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Let’s take a moment to celebrate some good news!  Pedestrian deaths in New York City dropped in a meaningful way during 2016 (this refers to people killed by motor vehicles, not people who just keeled over while walking home with their groceries–but you probably already figured that out) .  This statistic runs counter to larger trends: at a national level, U.S. drivers have been killing more pedestrians than in years past, yet in New York, the level of people killed by motorists has gone down (as you can see in the following NYC table).

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The fall in pedestrian deaths is occurring as the subway descends in quality (which we will get to later) and as the streets are filling up with non-professional, unqualified livery drivers who use Uber and suchlike apps to connect with patrons, so I think it is safe to attribute the trend to Vision Zero, a campaign to make the streets much safer.  Kudos to Mayor DeBlasio! This is a real triumph for him, and I want to thank him.

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The basic hallmarks of Vision Zero are lowering street speeds within the city, increasing driver awareness through road designs pioneered in the cities of northern Europe (where it is much safer to walk or bike but where efficient automobile traffic also keeps goods and services flowing) and enforcing traffic laws with automated systems–particularly speed cameras.  Street signals were also re-timed so that it is more difficult to build up dangerous speeds and so that pedestrians cross roads ahead of turning cars. At first the changes were politically unpopular, but the fact that this is saving the lives of the elderly and children is winning over politicians who were initially opposed.  Bob Holden, a city counsel member, who has regularly opposed street changes, new bike lanes, and safety improvements went on record saying “You can’t argue with saving lives. You can never argue that that’s the paramount here…I was wrong, I want to admit that.” (this is really praiseworthy too: if we had more politicians capable of looking at evidence, admitting errors, and changing direction, everything would be improving in innumerable ways).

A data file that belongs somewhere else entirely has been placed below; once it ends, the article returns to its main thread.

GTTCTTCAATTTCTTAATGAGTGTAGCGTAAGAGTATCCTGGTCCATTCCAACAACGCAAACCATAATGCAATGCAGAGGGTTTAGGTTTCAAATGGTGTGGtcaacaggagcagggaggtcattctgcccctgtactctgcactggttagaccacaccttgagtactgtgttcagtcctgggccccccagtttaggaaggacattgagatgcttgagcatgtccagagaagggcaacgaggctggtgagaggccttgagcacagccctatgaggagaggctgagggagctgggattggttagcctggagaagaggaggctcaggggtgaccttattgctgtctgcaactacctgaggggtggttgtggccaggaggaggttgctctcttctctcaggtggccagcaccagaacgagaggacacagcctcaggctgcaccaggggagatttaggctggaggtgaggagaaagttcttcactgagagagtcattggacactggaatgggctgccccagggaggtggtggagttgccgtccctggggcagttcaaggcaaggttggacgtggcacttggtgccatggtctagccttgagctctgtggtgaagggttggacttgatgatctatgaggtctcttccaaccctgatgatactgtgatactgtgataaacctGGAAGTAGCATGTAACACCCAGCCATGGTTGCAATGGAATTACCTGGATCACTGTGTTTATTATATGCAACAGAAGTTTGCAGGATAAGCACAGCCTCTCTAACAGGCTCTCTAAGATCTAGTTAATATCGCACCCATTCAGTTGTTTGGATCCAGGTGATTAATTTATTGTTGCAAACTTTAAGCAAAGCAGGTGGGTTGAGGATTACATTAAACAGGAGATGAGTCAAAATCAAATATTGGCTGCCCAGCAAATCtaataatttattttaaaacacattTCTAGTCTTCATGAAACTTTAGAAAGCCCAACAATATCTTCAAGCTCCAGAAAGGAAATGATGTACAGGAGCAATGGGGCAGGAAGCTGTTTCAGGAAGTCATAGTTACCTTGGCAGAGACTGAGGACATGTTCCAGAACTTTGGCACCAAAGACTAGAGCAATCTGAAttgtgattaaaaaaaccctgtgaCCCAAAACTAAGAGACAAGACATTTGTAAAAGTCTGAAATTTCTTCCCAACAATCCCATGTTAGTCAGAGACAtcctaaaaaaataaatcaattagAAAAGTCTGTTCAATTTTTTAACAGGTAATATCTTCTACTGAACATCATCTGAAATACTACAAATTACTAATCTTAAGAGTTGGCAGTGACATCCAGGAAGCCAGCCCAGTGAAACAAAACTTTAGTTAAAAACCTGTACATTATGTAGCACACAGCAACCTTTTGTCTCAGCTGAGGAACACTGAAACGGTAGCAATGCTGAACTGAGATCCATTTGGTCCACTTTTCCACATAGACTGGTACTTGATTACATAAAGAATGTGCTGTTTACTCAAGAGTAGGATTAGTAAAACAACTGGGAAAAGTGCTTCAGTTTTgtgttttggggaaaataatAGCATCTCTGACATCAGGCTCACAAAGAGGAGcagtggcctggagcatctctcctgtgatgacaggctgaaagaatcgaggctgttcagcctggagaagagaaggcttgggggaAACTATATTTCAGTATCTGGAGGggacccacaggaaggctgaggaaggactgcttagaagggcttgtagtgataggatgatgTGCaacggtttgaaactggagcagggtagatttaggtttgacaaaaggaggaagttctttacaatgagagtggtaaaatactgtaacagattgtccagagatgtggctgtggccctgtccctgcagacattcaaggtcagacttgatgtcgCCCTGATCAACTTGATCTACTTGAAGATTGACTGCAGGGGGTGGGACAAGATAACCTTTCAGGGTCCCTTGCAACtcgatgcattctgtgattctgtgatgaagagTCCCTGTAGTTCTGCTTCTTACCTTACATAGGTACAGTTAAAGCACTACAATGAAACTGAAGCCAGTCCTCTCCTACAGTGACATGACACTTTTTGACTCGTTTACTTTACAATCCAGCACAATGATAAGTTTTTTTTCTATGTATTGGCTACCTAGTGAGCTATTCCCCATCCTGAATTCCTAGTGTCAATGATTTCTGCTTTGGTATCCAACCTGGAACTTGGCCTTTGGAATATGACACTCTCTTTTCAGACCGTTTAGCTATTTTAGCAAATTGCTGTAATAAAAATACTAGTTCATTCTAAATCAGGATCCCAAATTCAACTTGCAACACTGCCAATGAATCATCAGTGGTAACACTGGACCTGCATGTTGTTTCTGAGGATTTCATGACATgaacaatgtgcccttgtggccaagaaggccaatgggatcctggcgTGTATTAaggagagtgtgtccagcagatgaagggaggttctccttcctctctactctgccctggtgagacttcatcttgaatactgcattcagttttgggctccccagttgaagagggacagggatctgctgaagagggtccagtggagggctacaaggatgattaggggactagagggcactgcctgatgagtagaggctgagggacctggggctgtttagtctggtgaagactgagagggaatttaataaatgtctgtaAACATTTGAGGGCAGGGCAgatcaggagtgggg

Of course bicycle fatalities in New York City have gone up, and, though I blame car drivers (who are, after all, the ones traveling through the most populous region in the country in  difficult-to-control metal death chariots which run on poisonous explosions), this may also be because more people are bicycling. Indeed more people are walking, driving, and bicycling overall–both in the city and beyond.  More Americans are killed every year in traffic fatalities than died during whole course of the Korean War (and during the apogee of car culture in the 70s and 80s that number was closer to all the American fatalities in Vietnam…every year).  Maybe taking a page from DeBlasio’s book and re-examining some systems and behaviors long taken for granted on the road would save more people than a whole host of new miracle drugs and super surgeries.  It is definitely worth thinking about!

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